When Robin Kemp lost her job at Clayton County’s local newspaper early into the Covid-19 pandemic, she did what a lot of laid-off journalists do: she kept writing.
“As soon as I got off the phone with my boss,” she says about that day back in April 2020, “I went into my home office, I found a website template, and I just kept doing what I had always done.” That one-woman show eventually became the Clayton Crescent. The nonprofit news outlet is one of the area’s only sources for professional local news coverage (and certainly the smallest), and Kemp made international headlines with her coverage of the county’s heated absentee ballot count following the 2020 presidential election.
Unfortunately, the same factors that have gutted local media all over the country—and cost Kemp her newspaper job—have proved even more fatal for a fledgling news site like Kemp’s; after only a year and a half in operation, the Clayton Crescent has reached the edge of the abyss. Without additional funding, it will close by the end of the month.
When Kemp started posting articles on her new website in spring of 2020, she was living off unemployment and paying expenses out of her own pocket. Money wasn’t the concern: “I just wanted to cover what I really believe is essential.” Kemp explains that in a news desert like Clayton County—a term used to describe geographic areas lacking substantial local news coverage—larger regional and national outfits often show up only to cover the most sensationalist stories, which are usually crime-related. “I understand, because everyone has limited resources,” Kemp said. “But there are a lot of things happening in Clayton County that are not reflected by that coverage.”
The timing of the Clayton Crescent’s launch quickly made her news site indispensable: during those frantic early months of the pandemic, Kemp provided the county’s nearly 300,000 residents with crucial information about local infection rates, virus hot spots, and city council decisions made behind closed doors while meetings were closed to the public. But it was her coverage of the days following the 2020 presidential election that made Kemp an overnight celebrity. As the Washington Post reported, she was the only journalist who stayed to watch while Clayton’s election workers counted every absentee ballot: a total of 21 hours, jostling for space with crowds of young Republican poll watchers who arrived in droves.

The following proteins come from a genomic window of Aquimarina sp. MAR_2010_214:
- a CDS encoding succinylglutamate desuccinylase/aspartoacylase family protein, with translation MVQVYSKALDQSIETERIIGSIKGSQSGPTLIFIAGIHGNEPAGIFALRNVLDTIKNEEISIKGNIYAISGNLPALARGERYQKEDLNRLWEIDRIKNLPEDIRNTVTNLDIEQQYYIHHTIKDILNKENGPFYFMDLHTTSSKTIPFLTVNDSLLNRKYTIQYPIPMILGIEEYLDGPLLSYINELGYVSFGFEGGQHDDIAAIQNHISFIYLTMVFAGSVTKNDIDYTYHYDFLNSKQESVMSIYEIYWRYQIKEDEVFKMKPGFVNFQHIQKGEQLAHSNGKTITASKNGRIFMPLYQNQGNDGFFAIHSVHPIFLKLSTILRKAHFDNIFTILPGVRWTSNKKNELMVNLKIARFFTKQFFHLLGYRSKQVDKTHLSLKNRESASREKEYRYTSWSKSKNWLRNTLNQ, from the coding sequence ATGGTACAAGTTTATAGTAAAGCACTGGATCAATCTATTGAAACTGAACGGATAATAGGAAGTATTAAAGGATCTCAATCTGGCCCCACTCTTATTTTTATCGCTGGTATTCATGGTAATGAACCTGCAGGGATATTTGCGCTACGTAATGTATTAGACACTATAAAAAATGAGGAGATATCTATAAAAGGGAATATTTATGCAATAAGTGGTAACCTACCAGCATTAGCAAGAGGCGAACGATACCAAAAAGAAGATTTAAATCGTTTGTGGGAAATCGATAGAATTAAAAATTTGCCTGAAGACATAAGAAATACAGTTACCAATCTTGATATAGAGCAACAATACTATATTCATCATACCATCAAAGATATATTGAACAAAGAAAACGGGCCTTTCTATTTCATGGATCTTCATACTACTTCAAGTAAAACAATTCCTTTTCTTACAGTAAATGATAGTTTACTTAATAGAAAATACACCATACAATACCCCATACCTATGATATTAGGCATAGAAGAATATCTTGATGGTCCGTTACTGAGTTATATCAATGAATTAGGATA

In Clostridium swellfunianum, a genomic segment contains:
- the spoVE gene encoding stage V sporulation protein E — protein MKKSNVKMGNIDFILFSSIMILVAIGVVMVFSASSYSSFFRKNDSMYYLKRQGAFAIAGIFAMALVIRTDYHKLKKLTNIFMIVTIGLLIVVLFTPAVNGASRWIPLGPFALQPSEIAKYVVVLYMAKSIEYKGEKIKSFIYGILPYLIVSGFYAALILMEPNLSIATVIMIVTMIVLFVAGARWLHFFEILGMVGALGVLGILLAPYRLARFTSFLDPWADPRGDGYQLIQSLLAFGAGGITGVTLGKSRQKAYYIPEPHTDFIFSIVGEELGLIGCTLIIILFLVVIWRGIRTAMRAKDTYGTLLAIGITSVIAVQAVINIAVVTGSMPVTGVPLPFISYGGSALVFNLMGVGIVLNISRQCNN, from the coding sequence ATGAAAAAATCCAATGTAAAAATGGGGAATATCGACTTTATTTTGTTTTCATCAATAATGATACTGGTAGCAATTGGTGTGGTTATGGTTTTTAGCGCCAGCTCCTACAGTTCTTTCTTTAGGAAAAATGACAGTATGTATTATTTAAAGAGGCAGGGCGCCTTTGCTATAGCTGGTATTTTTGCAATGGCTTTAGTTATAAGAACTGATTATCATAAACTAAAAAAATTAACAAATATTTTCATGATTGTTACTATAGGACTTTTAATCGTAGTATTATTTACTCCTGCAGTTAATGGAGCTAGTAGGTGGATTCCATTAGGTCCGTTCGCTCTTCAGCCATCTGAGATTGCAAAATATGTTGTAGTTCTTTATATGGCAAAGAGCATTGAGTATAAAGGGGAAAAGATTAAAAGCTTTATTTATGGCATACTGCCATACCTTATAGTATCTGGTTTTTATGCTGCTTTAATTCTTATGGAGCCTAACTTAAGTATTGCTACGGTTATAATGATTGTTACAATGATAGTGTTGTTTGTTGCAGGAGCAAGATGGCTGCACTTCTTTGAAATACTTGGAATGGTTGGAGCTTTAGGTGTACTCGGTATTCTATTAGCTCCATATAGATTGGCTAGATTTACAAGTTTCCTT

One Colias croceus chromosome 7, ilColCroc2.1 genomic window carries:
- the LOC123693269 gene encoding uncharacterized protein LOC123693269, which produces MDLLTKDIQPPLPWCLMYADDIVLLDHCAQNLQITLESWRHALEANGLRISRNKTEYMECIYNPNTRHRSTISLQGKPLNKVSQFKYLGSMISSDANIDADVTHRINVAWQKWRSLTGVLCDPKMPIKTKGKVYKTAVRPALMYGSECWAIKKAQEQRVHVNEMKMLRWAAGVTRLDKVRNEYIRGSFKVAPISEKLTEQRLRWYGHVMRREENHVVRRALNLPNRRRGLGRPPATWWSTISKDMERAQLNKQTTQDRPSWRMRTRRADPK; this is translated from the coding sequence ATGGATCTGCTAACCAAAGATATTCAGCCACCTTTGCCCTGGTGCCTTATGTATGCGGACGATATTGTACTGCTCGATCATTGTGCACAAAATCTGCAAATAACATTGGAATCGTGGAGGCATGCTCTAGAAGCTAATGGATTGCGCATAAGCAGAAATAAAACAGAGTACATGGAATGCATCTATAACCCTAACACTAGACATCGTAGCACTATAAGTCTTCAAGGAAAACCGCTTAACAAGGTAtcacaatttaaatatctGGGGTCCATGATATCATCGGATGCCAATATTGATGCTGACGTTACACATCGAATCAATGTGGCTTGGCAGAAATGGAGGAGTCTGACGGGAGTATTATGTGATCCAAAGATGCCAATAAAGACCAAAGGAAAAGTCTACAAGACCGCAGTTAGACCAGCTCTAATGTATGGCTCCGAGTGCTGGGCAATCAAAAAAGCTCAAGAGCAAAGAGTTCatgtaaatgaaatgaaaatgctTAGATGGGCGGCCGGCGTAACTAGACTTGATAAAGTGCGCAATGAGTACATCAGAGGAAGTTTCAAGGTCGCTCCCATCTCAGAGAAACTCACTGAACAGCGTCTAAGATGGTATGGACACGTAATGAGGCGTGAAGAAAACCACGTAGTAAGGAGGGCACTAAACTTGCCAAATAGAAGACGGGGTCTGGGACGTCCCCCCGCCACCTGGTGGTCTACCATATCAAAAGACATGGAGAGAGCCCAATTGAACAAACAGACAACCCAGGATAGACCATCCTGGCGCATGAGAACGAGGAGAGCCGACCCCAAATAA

That service to democracy—whose events Kemp later shared in this magazine—brought the Clayton Crescent several thousand dollars in small donations: when Kemp’s live-tweeting of the ballot count went viral, someone (she says she doesn’t know who) unearthed a dormant GoFundMe page, one Kemp had forgotten she’d made. The account was shared across the web, prompting an ad hoc fundraiser while Kemp was hours into absentee ballot observation. She had no idea anything had happened until the next morning, when the arriving camera crews started ribbing her to check her GoFundMe: “One of the guys pulled it up and showed me—there was more than $8,000 in there!”
That seed funding, and the press coverage following the election, helped Kemp keep her scrappy news site running for the rest of the year. She incorporated as a nonprofit, brought on a board, and kept operations running through private donations and reader subscription fees. A generous stranger from the West Coast donated a new Macbook; Kemp sourced used furniture for her tiny office from Pat & Jerry’s, a mom-and-pop salvage store in Jonesboro. The organization’s Board of Trust Director Richard Griffiths, a veteran journalist and a colleague from Kemp’s days at CNN, helped hustle up everything from new donors to membership in the Institute for Nonprofit News, an organization that supports small independent news outlets. He even built her an office desk in his home woodshop.